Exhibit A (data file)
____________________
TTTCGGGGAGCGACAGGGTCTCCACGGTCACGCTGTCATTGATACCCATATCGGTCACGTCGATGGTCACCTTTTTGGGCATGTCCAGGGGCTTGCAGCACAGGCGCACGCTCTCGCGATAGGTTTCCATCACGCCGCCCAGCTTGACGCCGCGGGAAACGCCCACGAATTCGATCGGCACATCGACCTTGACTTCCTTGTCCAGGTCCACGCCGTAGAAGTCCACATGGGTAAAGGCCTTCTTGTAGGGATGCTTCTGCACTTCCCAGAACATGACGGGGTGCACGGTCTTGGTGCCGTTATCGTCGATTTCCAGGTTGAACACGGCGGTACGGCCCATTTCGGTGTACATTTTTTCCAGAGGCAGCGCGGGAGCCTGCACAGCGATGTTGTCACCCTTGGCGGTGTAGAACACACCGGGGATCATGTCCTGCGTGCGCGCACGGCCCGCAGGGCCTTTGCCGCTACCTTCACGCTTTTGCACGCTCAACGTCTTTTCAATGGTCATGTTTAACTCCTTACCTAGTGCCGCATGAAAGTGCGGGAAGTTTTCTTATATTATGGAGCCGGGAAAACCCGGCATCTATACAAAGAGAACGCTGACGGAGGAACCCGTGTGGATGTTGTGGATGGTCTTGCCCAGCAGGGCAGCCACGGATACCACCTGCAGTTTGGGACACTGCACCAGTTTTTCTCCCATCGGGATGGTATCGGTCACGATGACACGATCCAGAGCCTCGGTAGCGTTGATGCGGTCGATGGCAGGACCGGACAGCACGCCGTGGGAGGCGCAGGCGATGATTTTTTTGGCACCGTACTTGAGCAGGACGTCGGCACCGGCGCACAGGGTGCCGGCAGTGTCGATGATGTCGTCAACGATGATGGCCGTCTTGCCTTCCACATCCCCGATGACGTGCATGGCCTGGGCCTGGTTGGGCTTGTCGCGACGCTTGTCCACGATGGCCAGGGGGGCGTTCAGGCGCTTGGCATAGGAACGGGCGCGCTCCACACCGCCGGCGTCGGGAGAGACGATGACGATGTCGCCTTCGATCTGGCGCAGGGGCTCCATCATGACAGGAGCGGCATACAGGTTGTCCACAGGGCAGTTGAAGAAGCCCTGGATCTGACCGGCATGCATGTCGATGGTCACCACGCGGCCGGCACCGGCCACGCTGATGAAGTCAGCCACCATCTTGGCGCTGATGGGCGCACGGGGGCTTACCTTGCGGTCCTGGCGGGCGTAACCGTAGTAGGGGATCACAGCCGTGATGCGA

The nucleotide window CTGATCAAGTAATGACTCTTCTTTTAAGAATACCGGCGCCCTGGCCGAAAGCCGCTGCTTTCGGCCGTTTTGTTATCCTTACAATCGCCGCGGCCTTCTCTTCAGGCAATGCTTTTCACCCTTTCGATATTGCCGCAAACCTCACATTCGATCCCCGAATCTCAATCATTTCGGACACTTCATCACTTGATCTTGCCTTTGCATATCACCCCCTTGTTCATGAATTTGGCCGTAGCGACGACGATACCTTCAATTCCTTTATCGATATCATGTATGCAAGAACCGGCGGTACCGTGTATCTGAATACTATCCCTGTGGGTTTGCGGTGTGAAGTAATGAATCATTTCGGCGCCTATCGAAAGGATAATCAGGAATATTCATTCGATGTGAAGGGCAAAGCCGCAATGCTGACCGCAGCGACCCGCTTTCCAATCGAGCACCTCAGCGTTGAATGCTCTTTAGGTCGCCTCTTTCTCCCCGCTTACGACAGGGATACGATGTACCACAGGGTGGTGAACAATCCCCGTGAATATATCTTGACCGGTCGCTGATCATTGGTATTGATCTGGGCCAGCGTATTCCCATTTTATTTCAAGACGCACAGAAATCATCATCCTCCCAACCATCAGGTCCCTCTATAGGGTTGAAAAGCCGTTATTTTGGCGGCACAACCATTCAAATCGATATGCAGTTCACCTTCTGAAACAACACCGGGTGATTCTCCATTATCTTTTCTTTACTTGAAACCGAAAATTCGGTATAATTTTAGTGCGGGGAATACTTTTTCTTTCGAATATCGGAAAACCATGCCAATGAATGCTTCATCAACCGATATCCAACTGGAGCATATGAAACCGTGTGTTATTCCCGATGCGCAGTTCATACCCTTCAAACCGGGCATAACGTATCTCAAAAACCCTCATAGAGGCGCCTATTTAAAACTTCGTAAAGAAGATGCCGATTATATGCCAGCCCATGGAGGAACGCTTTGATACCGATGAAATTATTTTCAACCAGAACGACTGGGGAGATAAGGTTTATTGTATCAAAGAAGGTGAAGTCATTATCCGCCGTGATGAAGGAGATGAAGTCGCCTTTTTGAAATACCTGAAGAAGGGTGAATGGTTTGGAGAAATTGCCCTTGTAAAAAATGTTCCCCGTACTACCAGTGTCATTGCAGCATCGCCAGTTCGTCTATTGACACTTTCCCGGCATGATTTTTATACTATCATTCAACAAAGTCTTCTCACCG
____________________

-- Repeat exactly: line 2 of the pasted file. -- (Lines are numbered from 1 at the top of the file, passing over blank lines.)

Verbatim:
The nucleotide window CTGATCAAGTAATGACTCTTCTTTTAAGAATACCGGCGCCCTGGCCGAAAGCCGCTGCTTTCGGCCGTTTTGTTATCCTTACAATCGCCGCGGCCTTCTCTTCAGGCAATGCTTTTCACCCTTTCGATATTGCCGCAAACCTCACATTCGATCCCCGAATCTCAATCATTTCGGACACTTCATCACTTGATCTTGCCTTTGCATATCACCCCCTTGTTCATGAATTTGGCCGTAGCGACGACGATACCTTCAATTCCTTTATCGATATCATGTATGCAAGAACCGGCGGTACCGTGTATCTGAATACTATCCCTGTGGGTTTGCGGTGTGAAGTAATGAATCATTTCGGCGCCTATCGAAAGGATAATCAGGAATATTCATTCGATGTGAAGGGCAAAGCCGCAATGCTGACCGCAGCGACCCGCTTTCCAATCGAGCACCTCAGCGTTGAATGCTCTTTAGGTCGCCTCTTTCTCCCCGCTTACGACAGGGATACGATGTACCACAGGGTGGTGAACAATCCCCGTGAATATATCTTGACCGGTCGCTGATCATTGGTATTGATCTGGGCCAGCGTATTCCCATTTTATTTCAAGACGCACAGAAATCATCATCCTCCCAACCATCAGGTCCCTCTATAGGGTTGAAAAGCCGTTATTTTGGCGGCACAACCATTCAAATCGATATGCAGTTCACCTTCTGAAACAACACCGGGTGATTCTCCATTATCTTTTCTTTACTTGAAACCGAAAATTCGGTATAATTTTAGTGCGGGGAATACTTTTTCTTTCGAATATCGGAAAACCATGCCAATGAATGCTTCATCAACCGATATCCAACTGGAGCATATGAAACCGTGTGTTATTCCCGATGCGCAGTTCATACCCTTCAAACCGGGCATAACGTATCTCAAAAACCCTCATAGAGGCGCCTATTTAAAACTTCGTAAAGAAGATGCCGATTATATGCCAGCCCATGGAGGAACGCTTTGATACCGATGAAATTATTTTCAACCAGAACGACTGGGGAGATAAGGTTTATTGTATCAAAGAAGGTGAAGTCATTATCCGCCGTGATGAAGGAGATGAAGTCGCCTTTTTGAAATACCTGAAGAAGGGTGAATGGTTTGGAGAAATTGCCCTTGTAAAAAATGTTCCCCGTACTACCAGTGTCATTGCAGCATCGCCAGTTCGTCTATTGACACTTTCCCGGCATGATTTTTATACTATCATTCAACAAAGTCTTCTCACCG